After a successful bank robbery, due in no part to Dmitri who, for the most part just got in the way, found himself in possession of a pocket watch. He soon finds out it is no ordinary pocket watch, but a magical one which has the power to slow down time temporarily. Then rest of the members of the Club find out about his magical accessory and quickly give it over to the Boss.
Now that the Club has a very useful device they quickly go off to rob another bank. Bereft and deflated Dmitri wallows in his pity but is surprised by Adeline who daringly steals the pocket watch from the Boss and invites Dmitri to a long-awaited dance. Sadly the dance lasts too long and the magic has worn off, the police are coming and Dmitri finds he must sacrifice himself to save Adeline from a life in prison.
(2012) Inspired by the virtuosic movement of symphonic conducting, Solo Symphony features Austin Symphony Conductor Peter Bay performing a dance created in collaboration with Allison Orr, for Forklift Danceworks.
Accompanied by 13 musicians and an original score by Graham Reynolds, the dance at times features Bay actually conducting while at other times showed Bay performing movements based abstractly on his conducting gestures. The piece also includes text taken from Orr’s interviews with Bay and is a memoir-style look into Bay’s love of music and passion for conducting. Solo Symphony highlights Bay’s tremendously skilled and unique conducting style, his passion and deep love for music, and the artistry and grace with which he performs his job.
The Traffic Maven by Forklift Danceworks, is a solo performed by Austin Police Sergeant Melissa McGrath. The dance is inspired by McGrath’s movement directing traffic, and shows movement clearly derived from directing traffic and more abstracted, theatrical choreography. Allison observed Melissa at work, and through this and many weeks of interviewing Melissa, gained insights into her life as a police officer. Video artist and collaborator Travis Been created a film score that accompanied the dance and served as a set for the dance. Graham Reynolds created an original score for piano. Performed February 12-21st, 2010 at The Off Center.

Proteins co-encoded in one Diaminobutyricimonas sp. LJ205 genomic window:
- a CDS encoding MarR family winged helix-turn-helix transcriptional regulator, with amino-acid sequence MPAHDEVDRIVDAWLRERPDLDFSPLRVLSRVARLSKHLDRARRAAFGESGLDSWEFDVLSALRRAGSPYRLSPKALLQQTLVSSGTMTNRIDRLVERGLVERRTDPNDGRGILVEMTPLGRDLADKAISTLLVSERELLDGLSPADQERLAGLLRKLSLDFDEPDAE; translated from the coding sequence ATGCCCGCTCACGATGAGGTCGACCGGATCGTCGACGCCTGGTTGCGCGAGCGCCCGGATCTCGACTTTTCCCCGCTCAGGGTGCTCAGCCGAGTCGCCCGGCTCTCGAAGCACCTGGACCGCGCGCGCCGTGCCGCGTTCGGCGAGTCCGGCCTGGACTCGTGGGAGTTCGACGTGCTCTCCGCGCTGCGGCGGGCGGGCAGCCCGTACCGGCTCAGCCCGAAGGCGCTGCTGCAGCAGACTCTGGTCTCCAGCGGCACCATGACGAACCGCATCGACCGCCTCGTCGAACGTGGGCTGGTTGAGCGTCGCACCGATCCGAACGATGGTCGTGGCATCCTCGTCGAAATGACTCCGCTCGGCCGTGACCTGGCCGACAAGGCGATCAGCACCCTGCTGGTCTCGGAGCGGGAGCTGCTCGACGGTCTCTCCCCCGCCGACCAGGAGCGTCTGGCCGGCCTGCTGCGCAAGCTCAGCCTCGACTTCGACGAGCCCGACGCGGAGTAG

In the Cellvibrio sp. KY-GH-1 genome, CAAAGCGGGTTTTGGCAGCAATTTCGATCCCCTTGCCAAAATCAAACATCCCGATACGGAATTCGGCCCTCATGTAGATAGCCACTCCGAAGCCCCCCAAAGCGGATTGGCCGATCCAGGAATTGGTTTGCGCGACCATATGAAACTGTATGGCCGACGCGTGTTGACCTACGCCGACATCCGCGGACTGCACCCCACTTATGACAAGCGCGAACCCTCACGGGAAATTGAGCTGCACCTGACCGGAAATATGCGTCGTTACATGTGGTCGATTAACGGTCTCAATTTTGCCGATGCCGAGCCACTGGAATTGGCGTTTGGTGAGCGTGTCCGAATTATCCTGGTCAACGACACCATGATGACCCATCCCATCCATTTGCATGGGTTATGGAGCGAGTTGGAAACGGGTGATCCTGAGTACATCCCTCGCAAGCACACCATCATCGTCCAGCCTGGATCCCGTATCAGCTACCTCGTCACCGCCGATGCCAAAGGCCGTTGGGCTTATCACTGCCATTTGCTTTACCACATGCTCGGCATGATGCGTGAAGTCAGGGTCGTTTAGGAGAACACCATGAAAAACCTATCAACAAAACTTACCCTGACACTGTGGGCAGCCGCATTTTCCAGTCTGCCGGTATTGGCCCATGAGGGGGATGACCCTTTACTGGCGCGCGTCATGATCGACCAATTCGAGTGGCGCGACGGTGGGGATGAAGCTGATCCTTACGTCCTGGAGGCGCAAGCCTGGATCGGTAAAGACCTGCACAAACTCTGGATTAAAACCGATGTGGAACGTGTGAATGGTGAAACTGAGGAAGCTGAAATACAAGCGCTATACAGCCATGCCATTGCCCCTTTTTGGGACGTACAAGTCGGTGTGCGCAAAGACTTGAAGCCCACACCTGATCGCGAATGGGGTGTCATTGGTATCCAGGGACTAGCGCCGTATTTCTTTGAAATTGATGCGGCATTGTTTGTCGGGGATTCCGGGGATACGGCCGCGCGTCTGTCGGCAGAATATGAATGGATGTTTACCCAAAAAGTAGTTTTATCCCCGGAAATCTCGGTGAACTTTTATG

T is For: Two Hundred Two-Steppers on the Steps of the Texas State Capitol
Serving as the kick-off event for the 2010 Fusebox Festival, Forklift Dancework’s T is for… featured hundreds of two-steppers on the steps of the Texas Capitol. What might have been the grandest of all two-steps, this free performance celebrated the two-step’s rich cultural history while showcasing local dancers who love and live for the dance. Including 300+ dancers in the final grand all-step, T is for… featured a live Texas swing Orchestra directed by Graham Reynolds and fronted by Austin favourite Dale Watson.
Truth & Beauty
(2010) Utilising music both composed and inspired by famed composer J.S. Bach, Stephen Mills’ Truth & Beauty / The Bach Project showcases Ballet Austin‘s classically innovative style at its best. Featuring three distinctive dance works—Truth & Beauty, Angel of My Nature and Bounce—this production incorporates a variety of choreographic styles and interactive media. Austin-based music maker Graham Reynolds joins the line-up of prolific composers for this delightful intersection of movement and sound.
As long-time collaborators, Ballet Austin’s Steven Mills and Graham Reynolds Reynolds know how to bring out the best in each other. Through The Graham Reynolds Project, these artists synthesized their classically innovative styles in an incredible marriage of movement and music. This latest collaboration features a first for Reynolds-an original, 22-minute composition performed by a 25-piece orchestra. While he still features the cello prominently, Reynolds brings a more symphonic sound to Once Belonging. His musical inspiration for this new work is an interesting mash-up: the Sibelius Violin Concerto, Syzmanoski’s Myths, and drum line music. In terms of movement style, Once Belonging is a tribute to classical form expressed through a contemporary lens while thematic phrases tell a story of community and devotion. With tender romanticism in one moment and passionate athleticism the next, Once Belonging is full of humanity, something Mills and Reynolds explore and celebrate in every dance concert they bring to the stage. Bounce features jazzy interludes, pounding percussion and out-of-the-ordinary instrumentation. Gathered in a tight circle of energetic “bounce,” eight dancers build a pulsing momentum that explodes across the stage. The fast-paced, driving movement creates a force you can feel, guaranteed to have you bobbing in your set. Reynolds’ re-imagined Bach’s Suite in A minor serves as the musical foundation for this rambunctious romp of a contemporary ballet.